On Wed, 24 May 2017 14:31:08 +0300
Konstantin Belousov <kostik...@gmail.com> wrote:

> On Wed, May 24, 2017 at 12:42:19PM +0200, Hartmann, O. wrote:
> > On almost every CURRENT that has been updated according to UPDATING
> > entry 2017-05-23 regarding ino64, the recommended update process
> > ends up in a desaster or, if the old environemnt/kernel is intact,
> > itr doesn't work.
> > 
> > Procedure:
> > 
> > make -jX buildworld buildkernel [successful]
> > make installkernel [successful]
> > reboot
> > Booting single user mode as recommended withnthe newly installed
> > kernel BUMMER!
> > When it comes to the point to type in the full path
> > of /bin/sh, /bin/sh immediately fails with SIGNAL 12  
> Signal 12 is SIGSYS, which strongly suggest that your 'new' kernel is
> not new, it does not implement some of the syscalls called by new
> binaries.

It is(!) new as it has been installed from sources checked out
recently, rebuilt world and rebuilt world after I completely
DELETED(!) /usr/obj.
The most striking evidence would be the revision number right now, but
I don't have the luxury of time at the moment to play with the harhsly
failing wreckeges.

> > 
> > In this case, I can boot without problems the old kernel and the
> > system works again.
> > 
> > But, depending on the entry revision from which I started the 22nd,
> > or 23rd of May ino64-deal, there is a more harsh failure!  
> I do not understand what are you trying to say there.

Well, that is easy. On our development and testing facilities, I do
in most cases daily updates. Some notebooks or systems I/we have to
rely a bit more on, I do this after two or more days after a successful
update of the others.

What I want to say - and did say - is: boxes which I have updated
recently, 22nd, 23rd May the last time, do break on installworld after
they booted successfully the new kernel and gave me a single-user
console, while the notebooks, for instance, which has been updated
CURRENT the last time on Thursday last week, only fail in getting a
login due to the /bin/sh SIGSYS issue.

I think David Wolfskill made a point about this in a recent commit to
the list.

> > 
> > According to the above recommendation of updating, BUMMER! doesn't
> > occur at that point and the shell /bin/sh starts as expected.
> > Performing 
> > 
> > mergemaster -Fp
> > 
> > also performs well without any questions or installations so far,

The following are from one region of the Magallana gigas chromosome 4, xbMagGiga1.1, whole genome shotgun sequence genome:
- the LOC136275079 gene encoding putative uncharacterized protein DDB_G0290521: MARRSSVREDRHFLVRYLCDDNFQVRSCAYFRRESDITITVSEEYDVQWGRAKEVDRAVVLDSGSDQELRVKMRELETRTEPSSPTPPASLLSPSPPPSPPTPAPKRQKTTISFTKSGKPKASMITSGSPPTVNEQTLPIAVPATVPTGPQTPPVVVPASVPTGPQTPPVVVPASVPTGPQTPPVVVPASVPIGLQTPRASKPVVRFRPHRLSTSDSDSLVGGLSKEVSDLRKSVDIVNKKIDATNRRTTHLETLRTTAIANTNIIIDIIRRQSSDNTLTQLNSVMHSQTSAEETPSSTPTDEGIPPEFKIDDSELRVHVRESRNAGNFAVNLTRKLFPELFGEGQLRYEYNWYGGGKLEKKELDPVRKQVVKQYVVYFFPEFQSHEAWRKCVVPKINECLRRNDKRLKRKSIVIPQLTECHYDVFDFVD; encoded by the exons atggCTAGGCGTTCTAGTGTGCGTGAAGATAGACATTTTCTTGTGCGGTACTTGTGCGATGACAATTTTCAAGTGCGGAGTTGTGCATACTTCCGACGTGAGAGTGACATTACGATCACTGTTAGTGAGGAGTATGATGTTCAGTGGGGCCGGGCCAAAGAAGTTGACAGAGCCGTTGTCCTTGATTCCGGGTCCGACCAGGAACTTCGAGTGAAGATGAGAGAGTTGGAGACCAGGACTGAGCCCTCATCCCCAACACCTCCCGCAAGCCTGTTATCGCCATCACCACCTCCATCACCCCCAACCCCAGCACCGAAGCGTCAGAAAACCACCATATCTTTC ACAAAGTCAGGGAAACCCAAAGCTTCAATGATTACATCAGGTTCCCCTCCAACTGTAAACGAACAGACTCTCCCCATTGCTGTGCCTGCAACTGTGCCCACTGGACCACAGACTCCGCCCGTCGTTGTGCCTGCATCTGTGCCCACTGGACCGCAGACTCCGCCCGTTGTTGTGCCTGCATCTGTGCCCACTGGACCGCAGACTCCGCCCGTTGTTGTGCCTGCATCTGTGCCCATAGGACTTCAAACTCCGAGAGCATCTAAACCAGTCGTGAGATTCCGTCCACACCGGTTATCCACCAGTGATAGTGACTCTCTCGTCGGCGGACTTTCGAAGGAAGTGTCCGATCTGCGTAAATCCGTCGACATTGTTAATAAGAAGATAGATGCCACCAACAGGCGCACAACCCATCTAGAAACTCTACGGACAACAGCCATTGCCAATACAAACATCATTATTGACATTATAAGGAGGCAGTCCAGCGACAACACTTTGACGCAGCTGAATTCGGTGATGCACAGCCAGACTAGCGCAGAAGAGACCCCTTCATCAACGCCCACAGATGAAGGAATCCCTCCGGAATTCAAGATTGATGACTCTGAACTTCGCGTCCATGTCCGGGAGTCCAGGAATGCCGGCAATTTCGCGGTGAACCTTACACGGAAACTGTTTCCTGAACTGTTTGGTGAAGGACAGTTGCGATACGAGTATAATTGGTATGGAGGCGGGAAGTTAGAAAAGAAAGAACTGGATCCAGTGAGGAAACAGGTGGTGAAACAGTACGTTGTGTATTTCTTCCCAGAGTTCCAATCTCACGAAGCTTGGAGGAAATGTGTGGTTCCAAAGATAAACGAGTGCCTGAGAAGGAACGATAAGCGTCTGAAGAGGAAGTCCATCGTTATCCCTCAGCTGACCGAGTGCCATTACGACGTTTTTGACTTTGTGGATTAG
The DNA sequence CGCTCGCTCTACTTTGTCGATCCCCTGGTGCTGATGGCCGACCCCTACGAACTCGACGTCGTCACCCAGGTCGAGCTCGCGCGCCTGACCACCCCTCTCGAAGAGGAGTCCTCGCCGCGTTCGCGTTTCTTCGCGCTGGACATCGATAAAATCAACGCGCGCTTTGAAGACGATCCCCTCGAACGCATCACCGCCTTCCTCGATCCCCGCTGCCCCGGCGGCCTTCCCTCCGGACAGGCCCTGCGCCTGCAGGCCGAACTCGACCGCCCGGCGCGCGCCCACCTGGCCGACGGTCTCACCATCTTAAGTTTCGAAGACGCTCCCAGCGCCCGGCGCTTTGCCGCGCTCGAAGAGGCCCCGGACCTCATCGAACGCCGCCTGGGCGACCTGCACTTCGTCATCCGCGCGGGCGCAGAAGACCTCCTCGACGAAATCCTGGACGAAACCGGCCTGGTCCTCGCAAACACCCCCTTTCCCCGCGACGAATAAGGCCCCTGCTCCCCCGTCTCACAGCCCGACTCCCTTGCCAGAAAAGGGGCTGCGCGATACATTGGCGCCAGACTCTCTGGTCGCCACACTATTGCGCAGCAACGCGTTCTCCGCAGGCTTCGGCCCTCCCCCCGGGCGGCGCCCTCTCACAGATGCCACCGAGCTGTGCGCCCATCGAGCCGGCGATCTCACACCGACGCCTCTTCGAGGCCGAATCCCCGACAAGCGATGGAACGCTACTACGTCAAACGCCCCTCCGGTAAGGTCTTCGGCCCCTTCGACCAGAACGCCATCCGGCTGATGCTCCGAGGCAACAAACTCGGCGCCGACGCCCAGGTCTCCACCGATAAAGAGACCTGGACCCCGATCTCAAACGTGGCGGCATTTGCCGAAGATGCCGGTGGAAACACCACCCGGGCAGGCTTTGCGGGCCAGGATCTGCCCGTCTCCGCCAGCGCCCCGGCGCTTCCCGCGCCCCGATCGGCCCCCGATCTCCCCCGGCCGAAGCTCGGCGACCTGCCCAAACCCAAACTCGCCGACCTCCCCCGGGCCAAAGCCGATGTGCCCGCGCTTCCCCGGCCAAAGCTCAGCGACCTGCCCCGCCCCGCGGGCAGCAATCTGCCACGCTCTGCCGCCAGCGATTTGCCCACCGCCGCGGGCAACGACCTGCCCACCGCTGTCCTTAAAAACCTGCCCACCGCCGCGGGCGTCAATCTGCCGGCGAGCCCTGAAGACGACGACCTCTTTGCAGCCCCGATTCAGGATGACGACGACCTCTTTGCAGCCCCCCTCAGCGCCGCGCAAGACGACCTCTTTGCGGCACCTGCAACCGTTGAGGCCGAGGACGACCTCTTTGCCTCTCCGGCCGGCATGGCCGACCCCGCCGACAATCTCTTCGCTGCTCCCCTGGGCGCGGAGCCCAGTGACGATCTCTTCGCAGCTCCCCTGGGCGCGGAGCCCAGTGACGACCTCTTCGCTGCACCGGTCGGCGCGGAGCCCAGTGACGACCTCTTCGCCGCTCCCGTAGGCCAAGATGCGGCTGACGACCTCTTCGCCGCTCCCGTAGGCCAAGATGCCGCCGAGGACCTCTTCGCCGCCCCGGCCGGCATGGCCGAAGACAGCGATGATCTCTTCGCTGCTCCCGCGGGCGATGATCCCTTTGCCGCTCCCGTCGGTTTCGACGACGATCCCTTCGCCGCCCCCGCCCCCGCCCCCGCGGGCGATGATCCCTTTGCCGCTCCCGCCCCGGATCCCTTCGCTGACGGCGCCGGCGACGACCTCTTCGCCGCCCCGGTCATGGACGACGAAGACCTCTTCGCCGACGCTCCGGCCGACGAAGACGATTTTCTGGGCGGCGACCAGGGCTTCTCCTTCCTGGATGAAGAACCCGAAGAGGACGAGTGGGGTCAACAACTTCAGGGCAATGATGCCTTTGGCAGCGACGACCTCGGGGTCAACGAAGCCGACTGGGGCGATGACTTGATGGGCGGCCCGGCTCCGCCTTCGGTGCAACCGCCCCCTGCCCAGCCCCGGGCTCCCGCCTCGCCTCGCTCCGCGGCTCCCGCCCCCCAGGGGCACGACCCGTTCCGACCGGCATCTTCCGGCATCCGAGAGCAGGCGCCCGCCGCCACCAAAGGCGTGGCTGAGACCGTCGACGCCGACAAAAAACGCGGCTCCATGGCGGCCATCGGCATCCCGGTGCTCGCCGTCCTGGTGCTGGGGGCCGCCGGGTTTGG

> > but then
> > 
> > make installworld
> > 
> > BUMMER! again and this time with fatal consequences! The
> > installation fails in libexec/rtld-elf or something like that in the
> > source/object tree after copying libexec/ld-elf.so.1. I
> > see /libexec/ld-elf.so.1 successfully copied with the security copy
> > marked with appendix .old being of a conclusive date and time.
> > The installworld bails out, leaves the tree in a mixture of old and
> > new binaries and now, thanks, the whole system ist wrecked.
> > When trying to reboot such a half-ready installation in single user
> > mode, I can't even get an shell enymore.
> > 
> > How can I fix this emergency case with the tools aboard?
> > 
> > Since there is no compiler or build infrastructure any more on the
> > USB bootimage, I can not simply installworld and installkernel -
> > the boot image is useless - on this list I had such a discussion in
> > March. For short: I have the intact and complete /usr/obj tree and
> > I think it would be a great deal to be able to simply boot via USB
> > memstick and perform installworld with propper settings of DESTDIR=
> > and sibblings.
> > 
> > Yes, now what is to do ... :-(
> > 
> > Help appreciated and thanks in advance for those reading so far.  
> I put a statically built stat(1) binary there:
> https://www.kib.kiev.ua/kib/stat-ino64-static
> You might use it as a test for the right kernel: after you boot with
> supposedly new kernel but old world, try to run the binary.  If
> running results in SIGSYS (12), you have configuration issue to solve.

I'll try. And report. But I'm out of the lab until Monday :-( I have
boxes at home I'd like to update, last update of those was the day
before yesterday, but I do not dare until the issue is identified
correctly. As David Wolfskill stated in his headline, it is probably
not ino64 messing up - as I interprete his question mark.

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